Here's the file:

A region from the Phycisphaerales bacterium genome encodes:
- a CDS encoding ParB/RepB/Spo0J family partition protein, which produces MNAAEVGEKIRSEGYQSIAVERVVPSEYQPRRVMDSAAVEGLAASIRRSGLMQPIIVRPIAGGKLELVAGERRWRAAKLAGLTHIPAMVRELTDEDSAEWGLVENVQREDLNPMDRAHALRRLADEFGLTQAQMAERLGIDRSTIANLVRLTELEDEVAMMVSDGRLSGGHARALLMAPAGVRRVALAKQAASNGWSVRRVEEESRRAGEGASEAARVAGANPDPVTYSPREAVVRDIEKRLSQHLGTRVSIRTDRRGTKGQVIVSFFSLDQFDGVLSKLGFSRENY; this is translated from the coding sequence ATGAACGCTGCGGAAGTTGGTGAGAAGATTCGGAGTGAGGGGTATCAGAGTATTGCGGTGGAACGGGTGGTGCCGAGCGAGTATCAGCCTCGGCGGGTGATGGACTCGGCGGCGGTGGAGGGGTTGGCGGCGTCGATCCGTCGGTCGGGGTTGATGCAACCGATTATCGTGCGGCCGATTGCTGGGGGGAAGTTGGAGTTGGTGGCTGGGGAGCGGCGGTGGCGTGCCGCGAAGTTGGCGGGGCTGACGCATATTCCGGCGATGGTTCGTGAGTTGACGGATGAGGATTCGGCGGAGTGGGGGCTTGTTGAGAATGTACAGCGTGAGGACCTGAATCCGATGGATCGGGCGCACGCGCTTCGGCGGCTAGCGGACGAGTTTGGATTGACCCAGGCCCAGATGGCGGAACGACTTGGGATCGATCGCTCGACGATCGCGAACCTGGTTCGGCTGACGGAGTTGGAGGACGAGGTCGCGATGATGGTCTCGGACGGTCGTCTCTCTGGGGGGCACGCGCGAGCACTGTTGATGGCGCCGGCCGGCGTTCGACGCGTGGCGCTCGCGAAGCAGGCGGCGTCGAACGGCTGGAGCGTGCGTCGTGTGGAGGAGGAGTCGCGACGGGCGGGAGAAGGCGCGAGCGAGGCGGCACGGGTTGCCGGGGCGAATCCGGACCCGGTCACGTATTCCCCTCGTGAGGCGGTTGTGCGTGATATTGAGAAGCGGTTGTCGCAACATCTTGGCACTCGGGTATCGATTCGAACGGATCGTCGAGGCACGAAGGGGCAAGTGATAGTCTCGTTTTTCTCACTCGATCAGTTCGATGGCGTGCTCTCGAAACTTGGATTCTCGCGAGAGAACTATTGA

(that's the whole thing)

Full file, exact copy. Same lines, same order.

A region from the Phycisphaerales bacterium genome encodes:
- a CDS encoding ParB/RepB/Spo0J family partition protein, which produces MNAAEVGEKIRSEGYQSIAVERVVPSEYQPRRVMDSAAVEGLAASIRRSGLMQPIIVRPIAGGKLELVAGERRWRAAKLAGLTHIPAMVRELTDEDSAEWGLVENVQREDLNPMDRAHALRRLADEFGLTQAQMAERLGIDRSTIANLVRLTELEDEVAMMVSDGRLSGGHARALLMAPAGVRRVALAKQAASNGWSVRRVEEESRRAGEGASEAARVAGANPDPVTYSPREAVVRDIEKRLSQHLGTRVSIRTDRRGTKGQVIVSFFSLDQFDGVLSKLGFSRENY; this is translated from the coding sequence ATGAACGCTGCGGAAGTTGGTGAGAAGATTCGGAGTGAGGGGTATCAGAGTATTGCGGTGGAACGGGTGGTGCCGAGCGAGTATCAGCCTCGGCGGGTGATGGACTCGGCGGCGGTGGAGGGGTTGGCGGCGTCGATCCGTCGGTCGGGGTTGATGCAACCGATTATCGTGCGGCCGATTGCTGGGGGGAAGTTGGAGTTGGTGGCTGGGGAGCGGCGGTGGCGTGCCGCGAAGTTGGCGGGGCTGACGCATATTCCGGCGATGGTTCGTGAGTTGACGGATGAGGATTCGGCGGAGTGGGGGCTTGTTGAGAATGTACAGCGTGAGGACCTGAATCCGATGGATCGGGCGCACGCGCTTCGGCGGCTAGCGGACGAGTTTGGATTGACCCAGGCCCAGATGGCGGAACGACTTGGGATCGATCGCTCGACGATCGCGAACCTGGTTCGGCTGACGGAGTTGGAGGACGAGGTCGCGATGATGGTCTCGGACGGTCGTCTCTCTGGGGGGCACGCGCGAGCACTGTTGATGGCGCCGGCCGGCGTTCGACGCGTGGCGCTCGCGAAGCAGGCGGCGTCGAACGGCTGGAGCGTGCGTCGTGTGGAGGAGGAGTCGCGACGGGCGGGAGAAGGCGCGAGCGAGGCGGCACGGGTTGCCGGGGCGAATCCGGACCCGGTCACGTATTCCCCTCGTGAGGCGGTTGTGCGTGATATTGAGAAGCGGTTGTCGCAACATCTTGGCACTCGGGTATCGATTCGAACGGATCGTCGAGGCACGAAGGGGCAAGTGATAGTCTCGTTTTTCTCACTCGATCAGTTCGATGGCGTGCTCTCGAAACTTGGATTCTCGCGAGAGAACTATTGA